From Labor Action, Vol. 6 No. 28, 13 July 1942, p. 4.
Transcribed & marked up by Einde O’Callaghan for the Encyclopaedia of Trotskyism On-Line (ETOL).
Last week in this column we described how Roosevelt is laying his plans for an American army of world conquest with an eventual enrollment of eight to ten million men. We described how a gradual adaptation to the “Prussian” school of militarization of the entire nation, by age and class groups, is occurring.
Side by side with this militarization, our entire economic and social structure begins to take on a more totalitarian air and appearance. Aware that the war can only be won by “guns – not butter,” Roosevelt deliberately has taken the road of organizing the highly centralized, all-powerful state, whose leaders and administrators will have full command over every individual, every resource, every instrument of production.
The expanding needs of the military forces cause the diversion of American economic and capital energies into production for war purposes primarily. The Army demands more food, more tents and equipment, more steel and metal for its mechanized forces; the Navy demands more battle craft and supply ships, it takes over the peacetime Merchant Marine; the Air Force demands more training schools, more planes, more material for its newer experimental craft.
The results are, of course, apparent to all of us. They can be measured in terms of shortages of goods (silk, clothing, typewriters, kitchen utensils, etc.). The decline in consumer good is the first and earliest stage of the militarization of American economy. The second stage – already begun – is the rationing of these same consumer goods. So far, this extends only to a few commodities like gas, rubber and typewriters. Sugar is the only food affected to date. But everyone understands that this is but the start – with at least fifteen other commodities to go on rations within the next few weeks, and undoubtedly dozens and dozens to follow within the year – as war conversion proceeds.
A familiar process, is it not? Familiar to the students of totalitarian war economies. Furthermore, it should not be assumed that the civilian populations will remain untouched by this great capitalist tendency toward regimentation and militarization.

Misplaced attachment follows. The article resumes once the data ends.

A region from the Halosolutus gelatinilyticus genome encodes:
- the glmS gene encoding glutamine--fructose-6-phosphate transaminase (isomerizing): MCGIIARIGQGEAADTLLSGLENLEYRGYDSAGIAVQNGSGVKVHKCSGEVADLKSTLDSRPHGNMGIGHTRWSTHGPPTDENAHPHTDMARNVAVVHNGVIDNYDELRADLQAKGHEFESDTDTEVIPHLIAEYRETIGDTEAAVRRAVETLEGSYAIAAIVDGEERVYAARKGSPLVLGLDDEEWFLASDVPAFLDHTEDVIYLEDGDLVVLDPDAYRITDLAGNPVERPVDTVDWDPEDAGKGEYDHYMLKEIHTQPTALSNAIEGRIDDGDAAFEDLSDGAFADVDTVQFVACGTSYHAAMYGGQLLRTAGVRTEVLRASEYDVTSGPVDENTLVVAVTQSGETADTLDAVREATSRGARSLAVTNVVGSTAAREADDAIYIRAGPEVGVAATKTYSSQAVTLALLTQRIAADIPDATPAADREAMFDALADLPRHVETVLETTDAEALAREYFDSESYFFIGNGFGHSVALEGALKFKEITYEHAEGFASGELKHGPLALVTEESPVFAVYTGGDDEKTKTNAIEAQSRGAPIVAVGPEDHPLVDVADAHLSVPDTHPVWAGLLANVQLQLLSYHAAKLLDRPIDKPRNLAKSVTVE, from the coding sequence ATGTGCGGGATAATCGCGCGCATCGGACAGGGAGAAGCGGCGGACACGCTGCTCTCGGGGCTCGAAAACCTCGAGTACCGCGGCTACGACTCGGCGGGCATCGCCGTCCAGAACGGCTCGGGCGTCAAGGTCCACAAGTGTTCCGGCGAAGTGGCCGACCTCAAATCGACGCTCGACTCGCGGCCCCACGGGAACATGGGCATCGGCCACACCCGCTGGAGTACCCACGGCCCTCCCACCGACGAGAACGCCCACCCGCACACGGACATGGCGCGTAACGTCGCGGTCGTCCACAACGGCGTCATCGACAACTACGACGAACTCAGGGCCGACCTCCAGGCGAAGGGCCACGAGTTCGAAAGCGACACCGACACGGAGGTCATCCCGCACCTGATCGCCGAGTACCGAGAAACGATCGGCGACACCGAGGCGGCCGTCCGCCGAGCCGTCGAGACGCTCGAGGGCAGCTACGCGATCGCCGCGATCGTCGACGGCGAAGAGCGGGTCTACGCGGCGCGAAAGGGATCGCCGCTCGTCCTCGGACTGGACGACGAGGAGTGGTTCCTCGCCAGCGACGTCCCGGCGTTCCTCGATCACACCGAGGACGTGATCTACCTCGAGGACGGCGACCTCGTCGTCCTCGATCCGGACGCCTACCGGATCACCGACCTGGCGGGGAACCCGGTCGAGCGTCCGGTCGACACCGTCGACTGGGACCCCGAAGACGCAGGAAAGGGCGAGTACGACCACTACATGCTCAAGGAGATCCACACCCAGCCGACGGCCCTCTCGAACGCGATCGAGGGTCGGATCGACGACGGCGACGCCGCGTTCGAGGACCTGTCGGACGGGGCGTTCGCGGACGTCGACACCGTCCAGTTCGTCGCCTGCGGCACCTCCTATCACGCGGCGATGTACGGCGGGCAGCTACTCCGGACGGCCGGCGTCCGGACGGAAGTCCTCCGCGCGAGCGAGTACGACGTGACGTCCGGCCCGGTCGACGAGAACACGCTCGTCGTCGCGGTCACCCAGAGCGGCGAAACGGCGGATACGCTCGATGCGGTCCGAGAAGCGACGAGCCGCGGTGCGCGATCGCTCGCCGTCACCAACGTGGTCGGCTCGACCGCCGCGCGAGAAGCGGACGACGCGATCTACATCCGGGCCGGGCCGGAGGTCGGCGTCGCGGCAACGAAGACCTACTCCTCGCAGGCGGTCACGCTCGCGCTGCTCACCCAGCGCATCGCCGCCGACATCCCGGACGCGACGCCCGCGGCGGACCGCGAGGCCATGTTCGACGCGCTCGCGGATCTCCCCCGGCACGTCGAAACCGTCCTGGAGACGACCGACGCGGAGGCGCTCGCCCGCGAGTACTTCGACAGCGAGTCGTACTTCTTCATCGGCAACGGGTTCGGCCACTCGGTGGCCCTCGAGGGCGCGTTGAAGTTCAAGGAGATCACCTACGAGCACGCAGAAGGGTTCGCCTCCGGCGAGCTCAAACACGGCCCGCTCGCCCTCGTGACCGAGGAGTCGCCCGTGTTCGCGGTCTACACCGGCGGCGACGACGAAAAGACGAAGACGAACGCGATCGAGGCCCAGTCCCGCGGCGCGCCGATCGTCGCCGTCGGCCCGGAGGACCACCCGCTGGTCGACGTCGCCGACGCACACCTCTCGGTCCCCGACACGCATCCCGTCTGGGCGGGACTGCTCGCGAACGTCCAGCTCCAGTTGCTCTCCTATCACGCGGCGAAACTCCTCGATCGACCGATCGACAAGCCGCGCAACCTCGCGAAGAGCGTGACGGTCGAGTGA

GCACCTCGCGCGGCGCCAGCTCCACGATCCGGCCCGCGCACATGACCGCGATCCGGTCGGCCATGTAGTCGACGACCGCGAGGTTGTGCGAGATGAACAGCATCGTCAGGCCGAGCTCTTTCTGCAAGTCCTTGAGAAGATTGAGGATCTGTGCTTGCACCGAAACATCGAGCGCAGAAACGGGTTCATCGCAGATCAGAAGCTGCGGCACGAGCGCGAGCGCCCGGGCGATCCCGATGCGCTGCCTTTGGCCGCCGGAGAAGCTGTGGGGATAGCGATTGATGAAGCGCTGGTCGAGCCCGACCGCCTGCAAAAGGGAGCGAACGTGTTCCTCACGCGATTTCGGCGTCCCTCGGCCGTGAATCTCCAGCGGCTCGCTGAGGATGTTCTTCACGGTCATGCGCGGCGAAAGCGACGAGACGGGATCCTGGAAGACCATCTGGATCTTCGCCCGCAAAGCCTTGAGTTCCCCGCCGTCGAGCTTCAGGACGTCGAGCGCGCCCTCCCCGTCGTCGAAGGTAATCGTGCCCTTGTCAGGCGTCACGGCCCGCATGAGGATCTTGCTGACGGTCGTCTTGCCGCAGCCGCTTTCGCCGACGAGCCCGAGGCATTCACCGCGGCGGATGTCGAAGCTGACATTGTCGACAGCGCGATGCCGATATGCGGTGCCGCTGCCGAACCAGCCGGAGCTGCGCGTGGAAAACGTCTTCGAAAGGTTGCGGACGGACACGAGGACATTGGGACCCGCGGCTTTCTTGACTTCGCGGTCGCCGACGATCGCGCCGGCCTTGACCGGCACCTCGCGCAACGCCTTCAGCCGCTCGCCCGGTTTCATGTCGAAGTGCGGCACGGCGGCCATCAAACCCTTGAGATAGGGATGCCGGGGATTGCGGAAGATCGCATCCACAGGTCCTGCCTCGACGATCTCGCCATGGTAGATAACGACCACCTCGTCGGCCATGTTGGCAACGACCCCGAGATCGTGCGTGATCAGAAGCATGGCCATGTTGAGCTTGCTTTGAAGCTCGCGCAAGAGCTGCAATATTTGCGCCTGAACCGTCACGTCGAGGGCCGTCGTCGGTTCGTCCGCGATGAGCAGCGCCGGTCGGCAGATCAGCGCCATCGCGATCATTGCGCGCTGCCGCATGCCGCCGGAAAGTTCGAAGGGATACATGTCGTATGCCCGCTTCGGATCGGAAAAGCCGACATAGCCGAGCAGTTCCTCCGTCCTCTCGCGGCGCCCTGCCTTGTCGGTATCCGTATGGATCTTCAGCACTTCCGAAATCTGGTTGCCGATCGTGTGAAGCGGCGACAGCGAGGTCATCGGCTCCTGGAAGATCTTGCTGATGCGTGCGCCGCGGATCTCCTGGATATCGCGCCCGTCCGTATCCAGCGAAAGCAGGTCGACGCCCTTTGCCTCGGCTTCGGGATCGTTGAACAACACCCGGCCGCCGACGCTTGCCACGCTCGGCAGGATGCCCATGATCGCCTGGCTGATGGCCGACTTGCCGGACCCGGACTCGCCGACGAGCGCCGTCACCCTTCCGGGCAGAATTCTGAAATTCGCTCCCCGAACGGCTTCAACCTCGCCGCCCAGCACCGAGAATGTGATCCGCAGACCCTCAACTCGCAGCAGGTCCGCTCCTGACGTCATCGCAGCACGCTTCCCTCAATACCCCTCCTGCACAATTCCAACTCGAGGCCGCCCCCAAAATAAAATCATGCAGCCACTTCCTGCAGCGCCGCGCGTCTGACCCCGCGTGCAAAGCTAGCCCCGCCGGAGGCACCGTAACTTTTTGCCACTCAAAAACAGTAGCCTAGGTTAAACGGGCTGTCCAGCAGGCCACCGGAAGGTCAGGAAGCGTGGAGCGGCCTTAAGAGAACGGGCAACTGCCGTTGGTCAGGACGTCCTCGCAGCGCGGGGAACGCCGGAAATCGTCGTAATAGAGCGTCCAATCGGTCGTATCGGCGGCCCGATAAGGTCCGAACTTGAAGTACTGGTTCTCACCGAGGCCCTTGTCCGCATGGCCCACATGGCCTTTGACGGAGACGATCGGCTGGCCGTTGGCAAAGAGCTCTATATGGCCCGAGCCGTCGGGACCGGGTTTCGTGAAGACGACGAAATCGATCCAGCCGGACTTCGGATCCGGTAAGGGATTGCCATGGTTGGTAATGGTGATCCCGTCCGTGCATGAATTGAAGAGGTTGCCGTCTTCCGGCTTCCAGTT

To begin with, the proportion of American workers engaged in the DIRECT war producing industries (airplane factories, munition plants, steel mills, machine shops, tank assembly lines, etc.) has grown up, million by million. Next year, it is estimated, 23 to 25 million workers will be working in the war factories – the greatest concentration of its kind in the world! These workers are, in reality, just as much in the American Army as are the millions who now wear the uniforms of our country.
Says Paul V. McNutt, chairman of the War Manpower Commission, in the current issue of the American Magazine: “The only Americans who aren’t earmarked for the fighting forces, shipyards, munitions factories or farms, are the very old, the very young and those who haven’t any talent or energy that can be used.” In other words, the military state will utilize everyone it can lay its hands on for the carrying out of its military and social objectives.
Having mobilized its industrial manpower, American capitalism will then dictate its role and destiny. Some part will go” into the armed forces; another section will stick only to the task of producing for these armed forces. According to McNutt, deferment ratings on war workers and priority ratings on war industries for employment purposes have been worked out. The employment services of the various states (a federal institution which, like all other federal institutions is becoming more powerful and dominant in its authority) will determine the order of men to be drafted. Those exempt are the skilled workers (diemakers, first-class machinists, toolmakers, set-up men, etc.) who cannot be replaced. Those with less chance of exemption are the less skilled and experienced (carpenters, ship metal workers, lathe hands and second-class machinists). While those with little skill (assemblers and operators) will be taken first. But the bulk of American industrial power will find itself either in the fighting or productive branch of the war machine.
A hardening process will take place, side by side with the mobilization we have mentioned above. Here the role of the employment services will become more rigid and bureaucratic. Says McNutt: “The time may come when all employment in war industries will be supervised by the employment service and men will change jobs only when permitted.” That is, American labor will become bound to the machine, the shop and the farm on which it toils.
The ultimate characteristics of the military, bureaucratic imperialist state should be plain to all. After all, the world is filled with innumerable examples. From the trends we have described in these two articles, they can be summarized as follows:
The capitalist press constantly harps on the fact that the American people are not yet fully aware of the meaning of the war. By their complaint they do not mean what Labor Action means, but there is some truth in the statement, “The war and its continuation mean the hardening of central authority and the vast growth and expansion of all tendencies leading to a totalitarian regime.”
Last updated: 21.12.2013